It’s an annual tradition in the village where I live to have aScarecrow Trail each September, organised by Louise Roberts. Each year I try to tie it in somehow with the Little Free Library on my front wall, and this year I chose Roald Dahl’s Matilda, possibly the most well-known and best-loved booklover in fiction.
Free Roald Dahl Books to Borrow
Over the last couple of weeks, I’ve been raiding local charity shops to find secondhand (pre-loved) copies of Roald Dahl’s children’s books, and I’ve amassed about a dozen – so this week only, the children’s section of my Little Free Library (the one on the right in the picture) will contain exclusively Roald Dahl books for young visitors to borrow. (Donations of more Dahl books will be most welcome.
Happy 30th Birthday, Matilda!
By chance I discovered last weekend that this year is the thirtieth anniversary of Dahl’s Matilda, and this autumn there will be special editions of the book published featuring cover illustrations of what she might be like by the time she’s 30 – doing great things in every one!
How to Visit the Scarecrow Trail
The Hawkesbury Upton Scarecrow Trail runs from today through next Sunday, and there’ll be tea and cakes served in the Methodist Hall from 3pm until 4.30pm both Sundays. Everyone welcome!
For more information about the wonderful Roald Dahl, here’s his official website: www.roalddahl.com
For the last two years, I’ve been a regular monthly contributor to the Authors Electric blog. As I streamline my workload to allow more time for writing novels, here’s my final post before I stood down from the AE collective at the end of August.
After a fortnight’s holiday near Glencoe in a minimalist cottage and abundant fresh mountain air, I returned to my own cluttered cottage ten days ago determined to ditch surplus possessions. Even (whisper it) a few of my large collection of books…
Fate sent me a helping hand in the form of a request from the landlady of Dinneywick’s pub in Kingswood, the next-but-one village from where I live in the Cotswolds. She asked me whether I could donate any secondhand books for the pub’s new free library scheme.
I’ve had a Little Free Library on my front garden wall for a couple of years, and there are more like this popping up all over the country.
A Bookish Pedigree for a Pub
Aggie’s interest in doing something similar came as no surprise. When she and her partner Guiseppe ran The Fox in Hawkesbury Upton, they gained a reputation as an innovative, energetic couple full of ideas for keeping a country pub afloat. One of these ideas was to support the first ever Hawkesbury Upton Literature Festival when I founded it four years ago. They generously provided the venue, and for the next two Festivals were a key player in its success. As a tribute to their support, the cover of the first Festival’s anthology sported a drawing of The Fox by Festival author and illustrator Sophie E Tallis.
Earlier this year they moved to the delightfully quaint Dinneywicks pub in Kingswood, near Wotton-under-Edge. Dinneywicks customers will be able to borrow books for free from the Dinney’s Little Library whenever they drop into the pub.
This is a valuable social service to a small rural community without its own public library. Customers are welcome to access it at any time during opening hours. Aggie is hoping that it will encourage people to come in for a coffee and chat during the day, as well as during the busier evening hours.
All of the books are donated, and I was glad to be able to deliver two large bags yesterday to help fill their shelves. Most of the books are in as-new condition.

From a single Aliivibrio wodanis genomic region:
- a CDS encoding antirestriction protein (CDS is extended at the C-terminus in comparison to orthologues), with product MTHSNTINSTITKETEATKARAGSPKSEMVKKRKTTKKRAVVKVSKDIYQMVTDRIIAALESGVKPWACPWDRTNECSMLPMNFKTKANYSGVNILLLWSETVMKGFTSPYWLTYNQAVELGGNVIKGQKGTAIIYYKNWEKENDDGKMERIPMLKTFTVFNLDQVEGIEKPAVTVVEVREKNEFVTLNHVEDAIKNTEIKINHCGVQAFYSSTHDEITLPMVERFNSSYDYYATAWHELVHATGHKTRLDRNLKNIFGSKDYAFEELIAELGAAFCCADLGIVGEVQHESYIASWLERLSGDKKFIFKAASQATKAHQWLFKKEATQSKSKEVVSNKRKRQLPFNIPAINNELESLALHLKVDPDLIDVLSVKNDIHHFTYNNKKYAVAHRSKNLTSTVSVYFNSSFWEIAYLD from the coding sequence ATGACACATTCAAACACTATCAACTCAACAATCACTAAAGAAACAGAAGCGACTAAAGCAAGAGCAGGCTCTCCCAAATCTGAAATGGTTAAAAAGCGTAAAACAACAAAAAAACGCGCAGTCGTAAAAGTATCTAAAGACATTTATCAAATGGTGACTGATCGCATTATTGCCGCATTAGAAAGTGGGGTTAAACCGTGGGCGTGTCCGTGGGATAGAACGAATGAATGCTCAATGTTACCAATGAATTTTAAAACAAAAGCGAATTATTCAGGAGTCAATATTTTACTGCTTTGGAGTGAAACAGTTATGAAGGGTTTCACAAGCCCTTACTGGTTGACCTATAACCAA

Sophie Sayers Sneaks In
The eagle-eyed reader familiar with my Sophie Sayers Village Mystery novels may spot a brand new set of them on the second shelf down at the right hand side. I was happy to throw those in for free for three reasons:
I was delighted to have the opportunity to return the favour that Aggie and Guiseppe did me when they were so supportive of the Hawkesbury Upton Lit Fest.
I know that Dinneys will be actively luring eager readers to the pub to enjoy their new facility, so this is a useful opportunity for me to reach a new audience.
When you’re writing a series of novels, free sampling is a handy marketing technique, assuming that if a person receives a free book in the series and enjoys it, it’s quite likely they’ll go on to buy the rest of them.
When Free Books Act As Ambassadors for Authors
It’s a similar situation to finding a book in a charity shop or jumble sale. When a reader picks up a book for £1 or even pence there, the author may not profit from that sale, but he does gain valuable exposure and a connection with a potential new fan. That fan may go on to snap up full-price copies from conventional bookshops after that.
I confess I only made this connection a few years back when I was interviewing Hereward Corbett, the proprietor of The Yellow-Lighted Bookshops in Nailsworth and Tetbury. I asked him whether he minded so many charity shops selling books in those towns, assuming he’d view them as competition undercutting his prices.
Not at all, he told me, because readers would often take a punt on an unknown author, and once hooked came to his shops to order brand new copies of their other books at full price.
I wish Aggie and Guiseppe every success with their new venture, and I hope their example will encourage other pubs to follow suit.
Of course, Dinneywick’s isn’t just about books: it’s a delightful pub, which they’ve just refurbished to a very high standard, with a cosy, attractive interior, pleasant walled garden and terrific food. So if you’re passing that way, do call in to see them – with or without a book to donate!
My column for the April issue of the Hawkesbury Parish News
Here’s a sentence I don’t expect to hear in Hawkesbury Upton this month: “I haven’t got anything to read”.
There can’t be another village in the country offering as many opportunities to pick up good books without leaving the parish.
As well as the inevitable book stalls at jumble sales and other fundraisers, the Hawkesbury Stores and Head Start Studio sell new and second-hand books.
You can borrow books 24/7 from the Little Free Library boxes on my front wall. (No membership required – just come and help yourselves.)
At the village school, the children have access to the beautiful Bookery (school library), and, this being Hawkesbury, they didn’t need to go far to find an author to visit them for World Book Day – no further than Back Street, home to local children’s author Betty Salthouse.